Venlafaxine induced GalactorrheaJangda and Ahmad
Galactorrhea is a pathological condition that is most commonly due to an underlying endocrinological disorder. It can be the result of hyperprolactinemia, which is a common side effect of atypical antipsychotics; risperidone is the most likely atypical antipsychotic to induce drug-related hyperprolactinemia. Antidepressant medications with serotoninergic activity, including selective serotonin reuptake inhibitors (SSRI) and serotonin-norepinephrine reuptake inhibitors (SNRI), can also infrequently cause hyperprolactinemia. We report a case of galactorrhea in a female patient after starting treatment for major depressive disorder with venlafaxine. We discuss the pathophysiology of this side effect as well as its management.
Keywords: Galactorrhea, Venlafaxine, Prolactin, Major Depressive Disorder, Antidepressants, Antipsychotics
The diagnosis of pharmacologic hyperprolactinemia is unfortunately missed more often than not, which essentially leads to improper management. This is most likely due to the physicians’ lack of awareness or the patients’ unwillingness to share his/her experienced symptoms due to embarrassment. Usually patients who suffer from increased prolactin levels develop the symptom galactorrhea. In most cases of drug-induced galactorrhea, it is commonly due to the side effects antipsychotics. However, recent studies have shown an increase in incidence in patients taking antidepressants. The probability of SSRIs to cause galactorrhea as a side effect is much more than the potential to that of SNRIs.
Venlafaxine is a serotonin norepinephrine reuptake inhibitor that is widely prescribed to treat Major Depressive Disorder. Its common side effects consist of nausea, vomiting, diarrhea, headache, and insomnia. Venlafaxine is able to alter the prolactin plasma levels in the body and can rarely cause galactorrhea. It does this by either removing inhibitor pathways on prolactin secretion or by stimulating prolactin production by the lactotroph cells.
In the case mentioned, we have demonstrated an example of a patient suffering from hyperprolactinemia as a consequence of taking venlafaxine at a dose of 150 mg/day.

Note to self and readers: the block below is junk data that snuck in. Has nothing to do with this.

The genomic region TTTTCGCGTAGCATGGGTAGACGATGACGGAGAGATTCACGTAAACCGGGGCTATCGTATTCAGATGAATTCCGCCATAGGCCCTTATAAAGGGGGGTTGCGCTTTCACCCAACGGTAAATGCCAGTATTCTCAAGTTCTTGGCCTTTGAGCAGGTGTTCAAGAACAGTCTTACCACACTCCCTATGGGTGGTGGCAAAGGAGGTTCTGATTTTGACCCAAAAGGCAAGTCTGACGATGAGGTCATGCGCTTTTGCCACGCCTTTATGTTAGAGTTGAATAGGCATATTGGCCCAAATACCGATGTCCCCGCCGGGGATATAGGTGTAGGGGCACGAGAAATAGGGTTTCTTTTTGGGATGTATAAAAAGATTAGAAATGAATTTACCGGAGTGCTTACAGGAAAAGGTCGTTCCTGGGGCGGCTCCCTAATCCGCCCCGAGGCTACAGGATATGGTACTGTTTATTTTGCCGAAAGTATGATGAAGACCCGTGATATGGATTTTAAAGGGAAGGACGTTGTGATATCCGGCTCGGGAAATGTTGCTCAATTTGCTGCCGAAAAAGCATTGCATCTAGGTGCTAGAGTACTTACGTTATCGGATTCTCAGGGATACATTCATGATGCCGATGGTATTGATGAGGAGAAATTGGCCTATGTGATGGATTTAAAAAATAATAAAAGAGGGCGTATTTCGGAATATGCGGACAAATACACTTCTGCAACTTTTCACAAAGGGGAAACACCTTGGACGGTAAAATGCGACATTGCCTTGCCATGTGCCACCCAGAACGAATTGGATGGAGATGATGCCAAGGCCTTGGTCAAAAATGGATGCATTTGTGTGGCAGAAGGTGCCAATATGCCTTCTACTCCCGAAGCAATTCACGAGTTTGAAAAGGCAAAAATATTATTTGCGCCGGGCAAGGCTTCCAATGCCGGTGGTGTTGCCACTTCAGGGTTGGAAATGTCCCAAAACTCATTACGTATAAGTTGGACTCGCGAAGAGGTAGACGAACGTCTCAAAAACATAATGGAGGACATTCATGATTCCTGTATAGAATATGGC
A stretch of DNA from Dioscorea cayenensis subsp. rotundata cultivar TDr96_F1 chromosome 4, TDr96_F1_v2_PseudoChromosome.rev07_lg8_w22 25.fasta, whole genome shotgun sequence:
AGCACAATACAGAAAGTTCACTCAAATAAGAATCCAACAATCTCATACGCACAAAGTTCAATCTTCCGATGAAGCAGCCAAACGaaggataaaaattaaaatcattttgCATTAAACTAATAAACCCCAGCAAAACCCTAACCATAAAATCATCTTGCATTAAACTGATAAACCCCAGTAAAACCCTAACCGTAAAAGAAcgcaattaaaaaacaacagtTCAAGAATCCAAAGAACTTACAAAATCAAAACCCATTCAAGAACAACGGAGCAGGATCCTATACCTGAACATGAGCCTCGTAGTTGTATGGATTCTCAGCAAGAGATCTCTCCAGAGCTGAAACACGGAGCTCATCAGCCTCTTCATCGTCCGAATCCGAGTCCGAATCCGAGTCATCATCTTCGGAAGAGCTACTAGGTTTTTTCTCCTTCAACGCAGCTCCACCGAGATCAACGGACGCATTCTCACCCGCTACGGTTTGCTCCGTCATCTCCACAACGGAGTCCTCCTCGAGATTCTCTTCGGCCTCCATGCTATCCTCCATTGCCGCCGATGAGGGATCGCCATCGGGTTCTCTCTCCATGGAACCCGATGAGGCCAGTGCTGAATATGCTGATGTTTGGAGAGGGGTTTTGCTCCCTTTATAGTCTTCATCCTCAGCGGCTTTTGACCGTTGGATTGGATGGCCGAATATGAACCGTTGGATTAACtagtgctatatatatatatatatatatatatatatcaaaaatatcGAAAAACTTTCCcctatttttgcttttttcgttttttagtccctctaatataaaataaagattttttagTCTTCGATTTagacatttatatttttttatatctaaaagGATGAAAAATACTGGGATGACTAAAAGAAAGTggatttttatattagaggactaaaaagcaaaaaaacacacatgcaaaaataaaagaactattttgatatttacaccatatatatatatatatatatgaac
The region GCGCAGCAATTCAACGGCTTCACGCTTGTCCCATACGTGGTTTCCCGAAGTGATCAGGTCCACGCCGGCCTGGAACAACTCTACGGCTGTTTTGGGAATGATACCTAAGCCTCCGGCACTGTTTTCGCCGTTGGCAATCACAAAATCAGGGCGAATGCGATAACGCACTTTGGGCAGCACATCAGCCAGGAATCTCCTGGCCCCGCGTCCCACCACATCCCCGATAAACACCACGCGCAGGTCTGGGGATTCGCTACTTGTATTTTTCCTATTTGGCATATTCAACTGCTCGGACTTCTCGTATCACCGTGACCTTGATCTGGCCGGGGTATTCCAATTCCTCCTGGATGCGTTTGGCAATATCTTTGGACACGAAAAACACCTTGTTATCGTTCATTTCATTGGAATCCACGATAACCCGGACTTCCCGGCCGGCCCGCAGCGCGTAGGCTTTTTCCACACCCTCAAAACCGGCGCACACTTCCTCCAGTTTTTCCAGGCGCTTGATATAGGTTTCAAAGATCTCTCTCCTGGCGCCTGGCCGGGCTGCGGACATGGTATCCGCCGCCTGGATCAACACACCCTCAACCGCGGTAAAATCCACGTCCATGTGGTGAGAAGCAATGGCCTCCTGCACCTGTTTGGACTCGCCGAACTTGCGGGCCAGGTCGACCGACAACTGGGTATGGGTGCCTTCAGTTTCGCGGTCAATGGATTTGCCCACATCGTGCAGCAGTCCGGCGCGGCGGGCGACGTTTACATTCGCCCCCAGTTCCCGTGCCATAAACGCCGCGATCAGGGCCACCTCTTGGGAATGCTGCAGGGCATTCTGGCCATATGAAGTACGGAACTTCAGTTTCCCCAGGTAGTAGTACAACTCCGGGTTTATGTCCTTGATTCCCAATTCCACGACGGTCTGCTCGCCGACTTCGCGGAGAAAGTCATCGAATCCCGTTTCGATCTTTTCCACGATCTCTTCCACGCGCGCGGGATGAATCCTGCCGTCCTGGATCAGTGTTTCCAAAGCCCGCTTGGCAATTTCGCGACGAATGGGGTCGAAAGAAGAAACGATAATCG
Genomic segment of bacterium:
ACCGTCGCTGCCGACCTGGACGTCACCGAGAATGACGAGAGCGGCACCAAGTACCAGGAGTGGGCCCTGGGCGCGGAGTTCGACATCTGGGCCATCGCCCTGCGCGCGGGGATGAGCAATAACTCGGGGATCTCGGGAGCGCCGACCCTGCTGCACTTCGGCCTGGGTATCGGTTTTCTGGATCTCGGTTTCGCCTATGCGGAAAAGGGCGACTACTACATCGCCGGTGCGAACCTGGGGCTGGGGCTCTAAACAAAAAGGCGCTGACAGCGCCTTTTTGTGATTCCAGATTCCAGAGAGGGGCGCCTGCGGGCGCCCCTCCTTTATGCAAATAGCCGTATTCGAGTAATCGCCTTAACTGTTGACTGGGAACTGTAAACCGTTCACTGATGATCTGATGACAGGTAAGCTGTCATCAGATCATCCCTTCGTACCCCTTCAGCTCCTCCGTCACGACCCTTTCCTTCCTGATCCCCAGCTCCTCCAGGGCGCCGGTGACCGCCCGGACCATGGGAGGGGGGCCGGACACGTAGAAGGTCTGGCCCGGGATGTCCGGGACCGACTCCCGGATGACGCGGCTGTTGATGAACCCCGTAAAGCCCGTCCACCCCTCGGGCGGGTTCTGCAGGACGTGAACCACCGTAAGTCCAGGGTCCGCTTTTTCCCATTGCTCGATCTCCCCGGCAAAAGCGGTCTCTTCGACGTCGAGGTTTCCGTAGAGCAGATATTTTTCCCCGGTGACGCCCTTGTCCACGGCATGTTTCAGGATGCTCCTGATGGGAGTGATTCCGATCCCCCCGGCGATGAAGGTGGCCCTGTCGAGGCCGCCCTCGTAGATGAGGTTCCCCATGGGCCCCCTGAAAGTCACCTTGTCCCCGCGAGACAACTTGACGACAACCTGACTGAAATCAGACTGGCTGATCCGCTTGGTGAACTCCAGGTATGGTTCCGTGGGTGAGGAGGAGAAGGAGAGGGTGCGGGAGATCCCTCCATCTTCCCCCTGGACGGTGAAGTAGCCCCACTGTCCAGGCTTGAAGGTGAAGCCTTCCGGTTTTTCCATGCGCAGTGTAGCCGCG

We present a case of a 42-year-old female with a past medical history of hypertension, hepatitis C and migraines, and a psychiatric history of PTSD, Major depressive disorder and 3 previous suicidal attempts. Her past surgical history is significant for partial hysterectomy for fibroids. She smokes 1 pack of cigarettes a day, and has a drug history of alcoholism and opioid use disorder. The patient was admitted to a local hospital for neck strain, headache, heroin overdose and a suicidal attempt. The patient had taken an unknown amount of amphetamine and clonazepam before jumping into a swimming pool and suffering minor head trauma. The patient was medically and psychiatrically stabilized. During her stay at the hospital, a CT scan of the head and cervical spine (without contrast) were done which did not reveal any significant pathology; there was no evidence of acute injury.
A few days later, the patient was referred to an inpatient drug rehabilitation center for alcohol and cocaine abuse. She was admitted on the following medications: lurasidone 40 mg qhs, sertraline 150 mg qd, trazodone 150 mg qhs for insomnia, gabapentin 600 mg bid and 300 mg q noon for anxiety, topiramate 100 mg qd for migraine, naltrexone, baclofen 5 mg bid and 5 mg prn, Excedrin migraine. At the time of admission, bloodwork was obtained for TSH levels, Hgb A1c, CMP and CBC; all were within normal limits. Lipid profile was significant for elevated cholesterol and triglycerides.
A month after admission, the patient continued to have symptoms of anhedonia, low energy, and suicidal ideations. To avoid polypharmacy while simultaneously addressing her concerns, the patient was tapered off lurasidone and sertraline. She was started on venlafaxine 37.5 mg qd. It was titrated up to 150 mg qd. One month later (two months after admission) on examination, she expressed concerns of breast tenderness and galactorrhea. The galactorrhea symptom was so severe that she refused to leave her room. Prolactin levels were measured to be elevated at 66.0 ng/mL (normal range: 6.0 ng/mL – 29.9 ng/mL). A head CT was performed to rule out a possible prolactinoma. The results were normal and revealed no mass. Venlafaxine was considered to be a potential cause of the increased prolactin levels and symptoms of galactorrhea and breast tenderness. Consequently, venlafaxine was tapered off and switched to Bupropion.